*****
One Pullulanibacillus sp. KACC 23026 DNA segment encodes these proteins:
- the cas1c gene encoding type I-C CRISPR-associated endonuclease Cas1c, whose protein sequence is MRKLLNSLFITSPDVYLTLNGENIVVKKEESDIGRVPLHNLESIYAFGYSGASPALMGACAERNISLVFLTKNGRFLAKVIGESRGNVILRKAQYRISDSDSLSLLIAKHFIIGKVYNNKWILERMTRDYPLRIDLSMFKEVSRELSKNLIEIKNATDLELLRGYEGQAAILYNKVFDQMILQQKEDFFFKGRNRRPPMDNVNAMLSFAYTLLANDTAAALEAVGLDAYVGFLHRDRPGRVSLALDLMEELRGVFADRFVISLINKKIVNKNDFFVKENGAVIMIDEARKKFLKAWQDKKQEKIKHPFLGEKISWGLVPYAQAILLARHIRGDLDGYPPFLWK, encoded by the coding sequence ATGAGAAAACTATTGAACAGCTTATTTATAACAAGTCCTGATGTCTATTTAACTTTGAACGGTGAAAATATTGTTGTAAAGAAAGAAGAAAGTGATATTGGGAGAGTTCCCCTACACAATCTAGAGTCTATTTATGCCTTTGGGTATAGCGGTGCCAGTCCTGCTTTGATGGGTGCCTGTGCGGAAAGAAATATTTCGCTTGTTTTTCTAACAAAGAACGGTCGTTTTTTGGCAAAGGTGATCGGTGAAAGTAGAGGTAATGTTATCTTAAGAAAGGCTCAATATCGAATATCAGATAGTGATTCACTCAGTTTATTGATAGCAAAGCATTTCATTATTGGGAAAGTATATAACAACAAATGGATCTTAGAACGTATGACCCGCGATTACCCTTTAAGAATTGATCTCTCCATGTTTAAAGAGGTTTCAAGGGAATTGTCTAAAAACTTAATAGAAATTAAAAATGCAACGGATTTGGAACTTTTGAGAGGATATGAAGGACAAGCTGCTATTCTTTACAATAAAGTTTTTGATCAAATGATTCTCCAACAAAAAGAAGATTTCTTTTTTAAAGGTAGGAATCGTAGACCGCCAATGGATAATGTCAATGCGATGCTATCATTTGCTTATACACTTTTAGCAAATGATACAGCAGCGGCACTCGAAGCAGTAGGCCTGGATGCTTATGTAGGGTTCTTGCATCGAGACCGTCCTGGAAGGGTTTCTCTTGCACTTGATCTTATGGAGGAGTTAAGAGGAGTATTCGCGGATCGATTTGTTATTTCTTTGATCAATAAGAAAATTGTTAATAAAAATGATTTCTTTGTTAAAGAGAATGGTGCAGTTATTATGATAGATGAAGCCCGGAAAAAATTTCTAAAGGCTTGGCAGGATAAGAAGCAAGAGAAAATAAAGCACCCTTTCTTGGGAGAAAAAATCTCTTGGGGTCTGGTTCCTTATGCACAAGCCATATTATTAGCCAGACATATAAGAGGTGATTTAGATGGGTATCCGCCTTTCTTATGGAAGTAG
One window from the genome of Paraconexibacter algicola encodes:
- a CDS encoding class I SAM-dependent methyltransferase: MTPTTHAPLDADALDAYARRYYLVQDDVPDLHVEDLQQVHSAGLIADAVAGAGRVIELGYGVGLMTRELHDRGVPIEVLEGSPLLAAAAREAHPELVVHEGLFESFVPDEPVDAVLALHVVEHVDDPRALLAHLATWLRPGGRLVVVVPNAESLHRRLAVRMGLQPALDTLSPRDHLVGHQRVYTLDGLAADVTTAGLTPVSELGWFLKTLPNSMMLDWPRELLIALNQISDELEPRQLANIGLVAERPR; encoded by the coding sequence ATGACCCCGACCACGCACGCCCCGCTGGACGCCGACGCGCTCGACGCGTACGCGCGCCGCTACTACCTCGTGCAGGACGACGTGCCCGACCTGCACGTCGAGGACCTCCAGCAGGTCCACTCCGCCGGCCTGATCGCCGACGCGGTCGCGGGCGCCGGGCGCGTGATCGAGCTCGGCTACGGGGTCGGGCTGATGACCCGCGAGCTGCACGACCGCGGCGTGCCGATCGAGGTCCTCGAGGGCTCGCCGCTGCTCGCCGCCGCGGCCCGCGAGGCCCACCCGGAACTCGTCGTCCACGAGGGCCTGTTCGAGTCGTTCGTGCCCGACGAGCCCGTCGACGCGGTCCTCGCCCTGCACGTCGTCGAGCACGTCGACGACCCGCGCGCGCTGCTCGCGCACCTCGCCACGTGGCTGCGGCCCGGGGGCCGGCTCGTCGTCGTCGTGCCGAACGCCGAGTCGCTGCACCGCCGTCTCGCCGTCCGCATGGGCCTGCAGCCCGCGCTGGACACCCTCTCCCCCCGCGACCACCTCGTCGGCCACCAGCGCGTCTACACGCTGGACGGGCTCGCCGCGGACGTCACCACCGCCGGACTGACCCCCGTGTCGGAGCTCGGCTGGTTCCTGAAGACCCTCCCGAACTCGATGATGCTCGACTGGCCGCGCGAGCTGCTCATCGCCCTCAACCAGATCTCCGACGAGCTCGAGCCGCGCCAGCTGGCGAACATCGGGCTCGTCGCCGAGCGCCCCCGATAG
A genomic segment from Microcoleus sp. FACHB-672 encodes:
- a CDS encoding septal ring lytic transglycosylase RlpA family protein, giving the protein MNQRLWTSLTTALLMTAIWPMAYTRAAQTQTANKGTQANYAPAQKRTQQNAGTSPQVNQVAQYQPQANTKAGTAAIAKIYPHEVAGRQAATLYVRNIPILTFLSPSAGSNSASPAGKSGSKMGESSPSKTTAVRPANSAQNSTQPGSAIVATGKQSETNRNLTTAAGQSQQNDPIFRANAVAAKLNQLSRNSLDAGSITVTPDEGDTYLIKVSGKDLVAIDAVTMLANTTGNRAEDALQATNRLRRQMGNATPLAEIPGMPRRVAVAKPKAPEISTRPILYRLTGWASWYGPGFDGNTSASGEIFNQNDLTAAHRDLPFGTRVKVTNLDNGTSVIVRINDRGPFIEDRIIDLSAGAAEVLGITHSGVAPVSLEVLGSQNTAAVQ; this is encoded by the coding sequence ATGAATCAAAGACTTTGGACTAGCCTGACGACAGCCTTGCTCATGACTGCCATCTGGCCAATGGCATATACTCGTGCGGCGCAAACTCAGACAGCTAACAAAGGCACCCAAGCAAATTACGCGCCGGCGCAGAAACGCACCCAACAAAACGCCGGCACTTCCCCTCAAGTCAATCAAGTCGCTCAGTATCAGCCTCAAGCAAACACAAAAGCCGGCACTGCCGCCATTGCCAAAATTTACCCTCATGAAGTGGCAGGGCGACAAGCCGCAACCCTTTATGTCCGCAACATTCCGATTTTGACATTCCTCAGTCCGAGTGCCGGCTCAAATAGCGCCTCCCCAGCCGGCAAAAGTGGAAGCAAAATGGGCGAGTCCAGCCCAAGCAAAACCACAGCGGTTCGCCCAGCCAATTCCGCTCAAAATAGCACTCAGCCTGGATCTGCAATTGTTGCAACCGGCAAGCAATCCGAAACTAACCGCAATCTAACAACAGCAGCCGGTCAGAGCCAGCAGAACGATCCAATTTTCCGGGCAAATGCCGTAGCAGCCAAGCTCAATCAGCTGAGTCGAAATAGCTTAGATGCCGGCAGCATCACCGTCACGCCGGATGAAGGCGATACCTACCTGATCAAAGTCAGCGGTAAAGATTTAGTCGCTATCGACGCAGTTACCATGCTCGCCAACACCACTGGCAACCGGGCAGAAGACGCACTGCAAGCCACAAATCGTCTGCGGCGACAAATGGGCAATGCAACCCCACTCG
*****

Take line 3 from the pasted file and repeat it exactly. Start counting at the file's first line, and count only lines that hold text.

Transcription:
One window from the genome of Paraconexibacter algicola encodes: